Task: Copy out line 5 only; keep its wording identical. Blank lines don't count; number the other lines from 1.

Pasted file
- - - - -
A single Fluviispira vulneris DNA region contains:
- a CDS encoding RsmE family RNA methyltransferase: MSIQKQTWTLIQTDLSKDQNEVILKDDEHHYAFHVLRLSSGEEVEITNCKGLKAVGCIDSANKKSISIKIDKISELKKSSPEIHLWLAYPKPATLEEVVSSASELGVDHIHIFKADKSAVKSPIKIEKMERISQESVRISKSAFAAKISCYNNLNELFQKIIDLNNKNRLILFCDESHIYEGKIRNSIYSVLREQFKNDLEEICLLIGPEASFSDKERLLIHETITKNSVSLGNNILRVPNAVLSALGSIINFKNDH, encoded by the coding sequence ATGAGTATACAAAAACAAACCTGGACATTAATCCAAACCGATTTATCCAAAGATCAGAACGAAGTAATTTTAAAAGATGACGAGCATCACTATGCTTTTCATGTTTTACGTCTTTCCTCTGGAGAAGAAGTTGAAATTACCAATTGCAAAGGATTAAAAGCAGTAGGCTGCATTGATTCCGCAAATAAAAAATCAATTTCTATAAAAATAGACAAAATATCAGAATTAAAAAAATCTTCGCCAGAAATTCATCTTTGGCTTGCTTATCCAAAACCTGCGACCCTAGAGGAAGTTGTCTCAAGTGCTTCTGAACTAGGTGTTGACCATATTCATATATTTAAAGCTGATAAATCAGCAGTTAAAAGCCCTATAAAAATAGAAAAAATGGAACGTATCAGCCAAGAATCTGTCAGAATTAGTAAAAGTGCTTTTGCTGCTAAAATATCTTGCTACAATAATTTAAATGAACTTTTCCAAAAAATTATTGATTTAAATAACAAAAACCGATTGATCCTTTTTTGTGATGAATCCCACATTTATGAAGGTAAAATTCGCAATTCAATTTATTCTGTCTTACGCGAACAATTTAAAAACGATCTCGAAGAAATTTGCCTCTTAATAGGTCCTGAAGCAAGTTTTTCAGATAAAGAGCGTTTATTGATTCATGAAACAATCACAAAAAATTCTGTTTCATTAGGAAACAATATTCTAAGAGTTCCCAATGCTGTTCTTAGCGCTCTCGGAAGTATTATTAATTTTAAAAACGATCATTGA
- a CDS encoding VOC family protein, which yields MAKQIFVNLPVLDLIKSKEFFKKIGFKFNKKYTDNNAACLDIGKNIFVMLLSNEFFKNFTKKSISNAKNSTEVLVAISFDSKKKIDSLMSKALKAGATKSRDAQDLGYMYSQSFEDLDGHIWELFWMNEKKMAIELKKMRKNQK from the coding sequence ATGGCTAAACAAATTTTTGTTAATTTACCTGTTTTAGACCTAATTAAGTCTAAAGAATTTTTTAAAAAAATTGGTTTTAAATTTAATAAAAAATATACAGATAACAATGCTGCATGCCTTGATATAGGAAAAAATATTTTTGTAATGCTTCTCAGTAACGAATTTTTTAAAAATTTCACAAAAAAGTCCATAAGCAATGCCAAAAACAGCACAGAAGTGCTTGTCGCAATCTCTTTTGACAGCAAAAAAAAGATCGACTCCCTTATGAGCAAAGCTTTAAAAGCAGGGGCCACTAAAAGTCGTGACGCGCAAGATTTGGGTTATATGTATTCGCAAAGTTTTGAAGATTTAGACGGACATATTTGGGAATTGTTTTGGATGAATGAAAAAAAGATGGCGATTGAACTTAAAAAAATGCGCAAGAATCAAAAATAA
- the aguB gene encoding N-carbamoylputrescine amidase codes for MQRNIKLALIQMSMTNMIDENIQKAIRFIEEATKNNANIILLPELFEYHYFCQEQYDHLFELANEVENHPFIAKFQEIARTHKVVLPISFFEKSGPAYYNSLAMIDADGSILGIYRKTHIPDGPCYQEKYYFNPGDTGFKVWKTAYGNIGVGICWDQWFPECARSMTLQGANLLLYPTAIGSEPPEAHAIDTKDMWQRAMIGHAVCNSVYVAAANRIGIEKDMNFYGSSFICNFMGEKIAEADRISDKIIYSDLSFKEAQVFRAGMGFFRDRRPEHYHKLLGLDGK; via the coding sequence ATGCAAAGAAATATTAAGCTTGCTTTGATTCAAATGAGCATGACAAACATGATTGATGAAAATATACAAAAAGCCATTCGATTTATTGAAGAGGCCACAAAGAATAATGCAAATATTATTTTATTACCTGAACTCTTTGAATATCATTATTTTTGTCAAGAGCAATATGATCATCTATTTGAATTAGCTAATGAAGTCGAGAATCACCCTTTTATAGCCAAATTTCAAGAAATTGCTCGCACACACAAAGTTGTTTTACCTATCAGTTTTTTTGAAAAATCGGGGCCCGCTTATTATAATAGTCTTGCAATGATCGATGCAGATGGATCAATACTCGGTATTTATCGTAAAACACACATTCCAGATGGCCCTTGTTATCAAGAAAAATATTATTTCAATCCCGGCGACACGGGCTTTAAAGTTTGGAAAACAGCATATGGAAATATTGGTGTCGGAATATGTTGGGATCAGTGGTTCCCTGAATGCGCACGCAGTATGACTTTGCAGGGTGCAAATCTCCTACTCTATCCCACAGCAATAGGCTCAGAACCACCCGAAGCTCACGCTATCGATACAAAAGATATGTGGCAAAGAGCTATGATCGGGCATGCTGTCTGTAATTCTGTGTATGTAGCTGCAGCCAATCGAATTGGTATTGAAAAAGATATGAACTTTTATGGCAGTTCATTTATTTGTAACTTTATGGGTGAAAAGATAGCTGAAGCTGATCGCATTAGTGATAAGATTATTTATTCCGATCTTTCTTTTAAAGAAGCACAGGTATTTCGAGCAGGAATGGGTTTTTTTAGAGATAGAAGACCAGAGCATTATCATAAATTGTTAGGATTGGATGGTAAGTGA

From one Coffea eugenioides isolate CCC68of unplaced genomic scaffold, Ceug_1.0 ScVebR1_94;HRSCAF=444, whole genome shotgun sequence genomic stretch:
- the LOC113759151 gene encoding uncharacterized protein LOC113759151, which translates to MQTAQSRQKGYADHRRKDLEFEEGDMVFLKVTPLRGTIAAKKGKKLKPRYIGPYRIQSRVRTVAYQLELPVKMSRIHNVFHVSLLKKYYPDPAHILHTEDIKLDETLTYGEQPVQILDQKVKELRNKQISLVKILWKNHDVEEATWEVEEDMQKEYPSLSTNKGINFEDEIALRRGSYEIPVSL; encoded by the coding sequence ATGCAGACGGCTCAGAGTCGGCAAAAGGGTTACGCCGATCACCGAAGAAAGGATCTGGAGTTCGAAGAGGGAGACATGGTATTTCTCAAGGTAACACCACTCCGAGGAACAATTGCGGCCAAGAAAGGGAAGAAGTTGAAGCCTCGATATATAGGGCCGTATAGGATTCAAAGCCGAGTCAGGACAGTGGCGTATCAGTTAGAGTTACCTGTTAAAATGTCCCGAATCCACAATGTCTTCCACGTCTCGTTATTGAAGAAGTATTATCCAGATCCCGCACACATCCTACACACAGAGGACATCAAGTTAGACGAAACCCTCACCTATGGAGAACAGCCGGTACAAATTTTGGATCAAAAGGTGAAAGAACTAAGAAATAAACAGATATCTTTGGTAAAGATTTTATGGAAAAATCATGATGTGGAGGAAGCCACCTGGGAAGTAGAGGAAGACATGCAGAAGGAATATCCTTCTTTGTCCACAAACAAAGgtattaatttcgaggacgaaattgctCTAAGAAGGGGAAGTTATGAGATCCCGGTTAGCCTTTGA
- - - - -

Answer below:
From one Coffea eugenioides isolate CCC68of unplaced genomic scaffold, Ceug_1.0 ScVebR1_94;HRSCAF=444, whole genome shotgun sequence genomic stretch: